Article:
Snowdrops for Bees!

Snowdrops for Bees!


Honey bee on a snowdrop. Photo by Ian A Kirk

Honey bee on a snowdrop. Photo by Ian A Kirk via Creative Commons License.

With this cold winter full of arctic winds, polar vortexes and several feet of snow, it seems as if spring will never show it’s glowing face.  It is usually around this time of year, late February and early March, that I find my honey bees foraging on Snowdrop flowers, the arching white beauties poking gracefully through the melting snow.  With temps this week in the single digits and the ground still heavily covered in snow, I have yet to see these late winter gems.  But in case you are luckier than I and happen to see a few snowdrops poking their heads through the ice,  also keep a look out for the bees tucked neatly inside their blossoms, collecting some of the first pollen and nectar available to them this year.

Snowdrops are bulbous perennial flowers that are easy to grow year after year once they are established.  Since they are blooming at a time in many areas when not much else is available, this gives bees and native pollinators a fresh source of nectar and pollen in late winter before spring has officially sprung. Honey bee colonies at this time are actively raising brood and eating through their pollen stores from the previous year, so access to fresh pollen to make bee bread, which they feed to their increasing number of young, is very helpful for them. In some locations, this may be the only food source available to them at this time of year.

One of my bees on a patch of snowdrops in early March.

One of my bees on a patch of snowdrops in early March a few years ago.

Depending on the variety, Snowdrops can grow in planting zones 3-9, and are a hardy winter blooming flower.  You can buy snowdrop bulbs and plant them in the fall for the following year, but be sure to plant them quickly as the bulbs can dry out and die.  If you would like to plant some in the spring,  you can buy these plants “in the green” with their leaves and flowers showing.  Snowdrops prefer well draining soil and partial shade and grow great under deciduous trees and shrubs in a woodland environment with plenty of humus. They also grow well in pots and containers.  For more information about snowdrops and planting snowdrops for bees please see Snowdrops: Winter Forage For Bees.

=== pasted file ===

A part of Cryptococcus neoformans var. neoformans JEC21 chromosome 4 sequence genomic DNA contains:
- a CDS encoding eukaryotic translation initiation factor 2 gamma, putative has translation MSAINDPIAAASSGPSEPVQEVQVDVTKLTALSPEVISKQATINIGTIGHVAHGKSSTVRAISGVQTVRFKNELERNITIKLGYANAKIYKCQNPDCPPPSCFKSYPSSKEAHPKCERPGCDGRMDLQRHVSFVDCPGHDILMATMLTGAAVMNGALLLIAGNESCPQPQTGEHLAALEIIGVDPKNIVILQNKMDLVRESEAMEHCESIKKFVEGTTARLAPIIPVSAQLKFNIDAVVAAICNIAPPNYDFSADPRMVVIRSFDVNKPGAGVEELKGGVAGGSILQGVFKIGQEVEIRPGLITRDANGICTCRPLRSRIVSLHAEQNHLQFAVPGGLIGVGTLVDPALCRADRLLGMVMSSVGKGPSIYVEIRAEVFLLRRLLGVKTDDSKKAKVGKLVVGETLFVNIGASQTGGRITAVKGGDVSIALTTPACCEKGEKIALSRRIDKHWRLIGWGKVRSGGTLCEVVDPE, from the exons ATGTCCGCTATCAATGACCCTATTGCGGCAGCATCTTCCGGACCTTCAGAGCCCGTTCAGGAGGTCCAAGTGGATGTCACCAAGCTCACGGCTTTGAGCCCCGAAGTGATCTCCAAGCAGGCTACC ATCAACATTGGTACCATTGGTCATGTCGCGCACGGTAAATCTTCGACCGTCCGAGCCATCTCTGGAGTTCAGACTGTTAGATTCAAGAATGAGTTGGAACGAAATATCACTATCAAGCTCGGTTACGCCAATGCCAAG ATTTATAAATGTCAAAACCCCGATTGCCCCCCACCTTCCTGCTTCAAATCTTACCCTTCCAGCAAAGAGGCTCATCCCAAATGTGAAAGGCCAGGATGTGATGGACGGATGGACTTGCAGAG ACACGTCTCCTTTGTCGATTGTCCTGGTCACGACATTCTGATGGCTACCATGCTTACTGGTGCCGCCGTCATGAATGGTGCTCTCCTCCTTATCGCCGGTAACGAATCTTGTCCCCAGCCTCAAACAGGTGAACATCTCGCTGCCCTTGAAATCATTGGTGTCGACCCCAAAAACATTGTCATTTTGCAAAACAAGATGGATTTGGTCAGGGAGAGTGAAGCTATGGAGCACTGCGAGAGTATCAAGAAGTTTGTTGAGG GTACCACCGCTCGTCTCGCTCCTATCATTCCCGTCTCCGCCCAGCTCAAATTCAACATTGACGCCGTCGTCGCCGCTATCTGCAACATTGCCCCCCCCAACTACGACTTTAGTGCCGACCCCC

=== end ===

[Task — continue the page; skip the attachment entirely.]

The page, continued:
Other Posts You May Enjoy:

  1. Snowdrops: Winter Forage For Bees
  2. Blue Pollen, Honeybees and Siberian Squill
  3. Planting a Bee Friendly Garden

Snowdrops at Much Wenlock Priory Photo by Daniel.D. Slee via Creative Commons License.

Author: Anita Deeley

Anita Deeley is a biologist and former state bee inspector who maintains 100 honey bee hives. She is the beekeeper, writer, owner and creator of BeverlyBees.com. When she is not spending time with her girls (the bees), she enjoys being a wife to her beekeeping cohort, Brian and mother to 3 little boys (the beekeepers in training). Read more about Anita here >> -------------------------------------------------------------------------------------------------------------------- Connect with Anita on Twitter, Pinterest, Google+ or Facebook here.

2 Comments

  1. I have snowdrops in a bed 1/3 of a mile from the hive. Will they travel that far when it’s cold or do I need to plant some closer to the hive? This is the end of my first year with bees. I lost a hive in the fall and hoping my other hive will hang on until spring. All I have are entrance feeders. A man that lives by me and has raised bees for 40 yrs. told me he puts sugar water out in a chicken waterer for days when it gets warm. (I live in NW Arkansas–zone 7 where we get 60- 70 degrees for a few days in the winter and then plummet to the 30’s.) I did this only to have a small cluster die INSIDE the waterer. I guess I’m beginning to panic. Looking forward to reading more from your website. Brenda